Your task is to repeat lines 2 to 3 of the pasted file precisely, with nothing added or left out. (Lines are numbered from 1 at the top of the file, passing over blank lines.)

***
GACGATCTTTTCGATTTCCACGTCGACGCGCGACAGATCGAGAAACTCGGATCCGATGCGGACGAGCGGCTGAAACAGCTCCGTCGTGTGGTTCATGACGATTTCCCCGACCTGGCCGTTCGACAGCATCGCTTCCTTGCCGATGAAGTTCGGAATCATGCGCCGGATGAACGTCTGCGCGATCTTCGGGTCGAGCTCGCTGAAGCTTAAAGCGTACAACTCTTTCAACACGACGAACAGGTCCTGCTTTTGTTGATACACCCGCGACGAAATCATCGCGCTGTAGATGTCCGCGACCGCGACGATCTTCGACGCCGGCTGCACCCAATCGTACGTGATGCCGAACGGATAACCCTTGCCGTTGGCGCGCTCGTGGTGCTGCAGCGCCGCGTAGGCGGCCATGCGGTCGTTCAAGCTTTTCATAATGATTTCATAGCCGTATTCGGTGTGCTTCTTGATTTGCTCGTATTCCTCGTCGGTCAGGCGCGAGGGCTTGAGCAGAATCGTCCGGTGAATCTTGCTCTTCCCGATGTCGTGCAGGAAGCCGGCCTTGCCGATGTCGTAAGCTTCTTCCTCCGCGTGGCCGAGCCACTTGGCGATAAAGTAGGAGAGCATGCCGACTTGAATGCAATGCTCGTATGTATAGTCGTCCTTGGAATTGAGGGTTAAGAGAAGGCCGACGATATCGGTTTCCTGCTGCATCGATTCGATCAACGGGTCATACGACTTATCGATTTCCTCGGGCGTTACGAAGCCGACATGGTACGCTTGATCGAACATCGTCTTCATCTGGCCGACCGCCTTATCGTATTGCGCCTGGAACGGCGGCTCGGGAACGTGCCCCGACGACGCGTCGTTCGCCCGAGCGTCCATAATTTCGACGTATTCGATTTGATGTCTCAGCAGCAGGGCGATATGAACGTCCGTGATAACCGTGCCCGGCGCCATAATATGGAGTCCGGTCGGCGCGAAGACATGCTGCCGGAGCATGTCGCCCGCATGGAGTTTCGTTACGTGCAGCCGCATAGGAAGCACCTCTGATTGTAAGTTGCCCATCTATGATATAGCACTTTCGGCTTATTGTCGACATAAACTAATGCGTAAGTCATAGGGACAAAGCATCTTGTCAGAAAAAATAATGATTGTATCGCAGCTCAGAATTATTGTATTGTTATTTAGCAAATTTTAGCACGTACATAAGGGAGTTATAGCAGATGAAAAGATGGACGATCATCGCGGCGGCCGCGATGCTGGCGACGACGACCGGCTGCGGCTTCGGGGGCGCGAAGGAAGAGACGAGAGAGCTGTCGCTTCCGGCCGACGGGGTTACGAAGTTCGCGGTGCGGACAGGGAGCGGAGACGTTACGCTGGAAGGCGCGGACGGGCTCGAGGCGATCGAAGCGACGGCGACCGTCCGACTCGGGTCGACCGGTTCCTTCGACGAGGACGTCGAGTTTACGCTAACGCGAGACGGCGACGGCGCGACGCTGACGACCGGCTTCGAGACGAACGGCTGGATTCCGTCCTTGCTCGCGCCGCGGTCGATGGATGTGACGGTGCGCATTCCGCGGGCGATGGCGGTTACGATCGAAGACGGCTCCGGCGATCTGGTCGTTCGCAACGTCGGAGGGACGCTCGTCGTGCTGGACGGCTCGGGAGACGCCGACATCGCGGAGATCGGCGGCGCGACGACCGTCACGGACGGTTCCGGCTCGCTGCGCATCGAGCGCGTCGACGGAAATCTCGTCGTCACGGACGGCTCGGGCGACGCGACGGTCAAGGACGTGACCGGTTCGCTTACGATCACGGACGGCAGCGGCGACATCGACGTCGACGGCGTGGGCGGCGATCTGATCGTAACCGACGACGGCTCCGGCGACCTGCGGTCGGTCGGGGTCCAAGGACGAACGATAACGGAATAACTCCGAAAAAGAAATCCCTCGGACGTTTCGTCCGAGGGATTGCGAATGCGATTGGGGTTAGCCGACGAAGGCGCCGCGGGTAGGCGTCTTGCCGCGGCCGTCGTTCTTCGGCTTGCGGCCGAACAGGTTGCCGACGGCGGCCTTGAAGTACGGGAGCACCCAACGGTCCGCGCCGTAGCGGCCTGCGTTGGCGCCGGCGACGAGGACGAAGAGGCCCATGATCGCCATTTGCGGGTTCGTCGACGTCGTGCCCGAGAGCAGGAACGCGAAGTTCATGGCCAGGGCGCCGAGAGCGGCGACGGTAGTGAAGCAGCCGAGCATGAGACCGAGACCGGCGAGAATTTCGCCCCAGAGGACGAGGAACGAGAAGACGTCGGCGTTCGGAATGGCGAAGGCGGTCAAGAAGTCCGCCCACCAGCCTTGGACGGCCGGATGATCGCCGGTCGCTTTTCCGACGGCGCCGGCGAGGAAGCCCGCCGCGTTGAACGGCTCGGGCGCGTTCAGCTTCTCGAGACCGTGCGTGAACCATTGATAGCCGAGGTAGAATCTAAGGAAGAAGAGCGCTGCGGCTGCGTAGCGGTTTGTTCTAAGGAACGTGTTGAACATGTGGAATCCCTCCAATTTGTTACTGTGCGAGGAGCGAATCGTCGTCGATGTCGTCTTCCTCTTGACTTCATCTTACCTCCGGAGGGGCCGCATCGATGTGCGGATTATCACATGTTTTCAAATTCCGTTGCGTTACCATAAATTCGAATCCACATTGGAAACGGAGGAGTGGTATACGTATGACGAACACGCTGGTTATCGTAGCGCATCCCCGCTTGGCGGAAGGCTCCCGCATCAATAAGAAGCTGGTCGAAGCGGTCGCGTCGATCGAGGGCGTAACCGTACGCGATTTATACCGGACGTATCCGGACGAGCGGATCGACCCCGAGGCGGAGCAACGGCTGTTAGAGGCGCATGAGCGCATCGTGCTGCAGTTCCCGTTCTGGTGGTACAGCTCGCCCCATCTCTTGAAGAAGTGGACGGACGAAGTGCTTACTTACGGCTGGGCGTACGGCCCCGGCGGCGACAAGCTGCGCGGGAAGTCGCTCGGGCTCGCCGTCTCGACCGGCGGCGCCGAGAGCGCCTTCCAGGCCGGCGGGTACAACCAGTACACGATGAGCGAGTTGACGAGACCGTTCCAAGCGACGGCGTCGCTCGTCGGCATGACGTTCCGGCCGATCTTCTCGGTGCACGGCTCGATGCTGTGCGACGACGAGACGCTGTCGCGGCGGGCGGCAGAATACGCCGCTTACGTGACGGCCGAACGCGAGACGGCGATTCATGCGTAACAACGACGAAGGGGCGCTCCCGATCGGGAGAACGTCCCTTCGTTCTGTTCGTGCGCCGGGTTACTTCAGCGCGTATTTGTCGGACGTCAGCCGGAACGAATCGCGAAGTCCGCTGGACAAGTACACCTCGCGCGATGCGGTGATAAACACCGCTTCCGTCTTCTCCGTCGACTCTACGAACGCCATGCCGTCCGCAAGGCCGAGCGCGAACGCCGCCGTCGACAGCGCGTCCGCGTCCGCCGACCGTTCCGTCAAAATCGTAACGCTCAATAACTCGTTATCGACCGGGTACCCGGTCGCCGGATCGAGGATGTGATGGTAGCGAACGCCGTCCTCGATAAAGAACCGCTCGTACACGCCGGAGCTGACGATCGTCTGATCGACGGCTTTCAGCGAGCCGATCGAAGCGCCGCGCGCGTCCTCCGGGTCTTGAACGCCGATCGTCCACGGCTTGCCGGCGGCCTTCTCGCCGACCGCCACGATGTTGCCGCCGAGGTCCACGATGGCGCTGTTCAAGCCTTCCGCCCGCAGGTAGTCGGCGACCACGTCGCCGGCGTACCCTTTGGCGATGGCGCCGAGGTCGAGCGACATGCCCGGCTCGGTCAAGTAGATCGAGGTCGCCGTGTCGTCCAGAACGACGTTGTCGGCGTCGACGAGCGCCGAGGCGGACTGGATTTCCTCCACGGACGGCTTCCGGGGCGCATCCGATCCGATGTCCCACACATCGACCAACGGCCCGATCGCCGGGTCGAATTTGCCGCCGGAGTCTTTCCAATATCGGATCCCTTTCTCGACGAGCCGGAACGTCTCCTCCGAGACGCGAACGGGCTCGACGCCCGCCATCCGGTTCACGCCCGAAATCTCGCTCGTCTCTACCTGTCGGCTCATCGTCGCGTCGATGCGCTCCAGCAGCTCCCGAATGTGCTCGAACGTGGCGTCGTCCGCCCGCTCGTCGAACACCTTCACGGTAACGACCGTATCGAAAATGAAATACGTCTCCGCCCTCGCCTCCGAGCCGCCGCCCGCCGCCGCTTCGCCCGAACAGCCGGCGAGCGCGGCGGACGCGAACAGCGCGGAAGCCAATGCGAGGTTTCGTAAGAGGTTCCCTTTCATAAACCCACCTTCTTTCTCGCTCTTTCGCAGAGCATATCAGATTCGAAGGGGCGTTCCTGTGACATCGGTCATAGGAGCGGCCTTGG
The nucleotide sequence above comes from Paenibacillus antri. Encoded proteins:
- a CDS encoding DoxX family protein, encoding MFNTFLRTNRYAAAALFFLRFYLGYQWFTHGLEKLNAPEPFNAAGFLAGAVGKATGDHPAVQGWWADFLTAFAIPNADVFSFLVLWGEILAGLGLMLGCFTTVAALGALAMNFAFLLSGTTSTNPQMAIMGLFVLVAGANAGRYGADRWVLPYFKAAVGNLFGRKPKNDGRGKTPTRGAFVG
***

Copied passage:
The nucleotide sequence above comes from Paenibacillus antri. Encoded proteins:
- a CDS encoding DoxX family protein, encoding MFNTFLRTNRYAAAALFFLRFYLGYQWFTHGLEKLNAPEPFNAAGFLAGAVGKATGDHPAVQGWWADFLTAFAIPNADVFSFLVLWGEILAGLGLMLGCFTTVAALGALAMNFAFLLSGTTSTNPQMAIMGLFVLVAGANAGRYGADRWVLPYFKAAVGNLFGRKPKNDGRGKTPTRGAFVG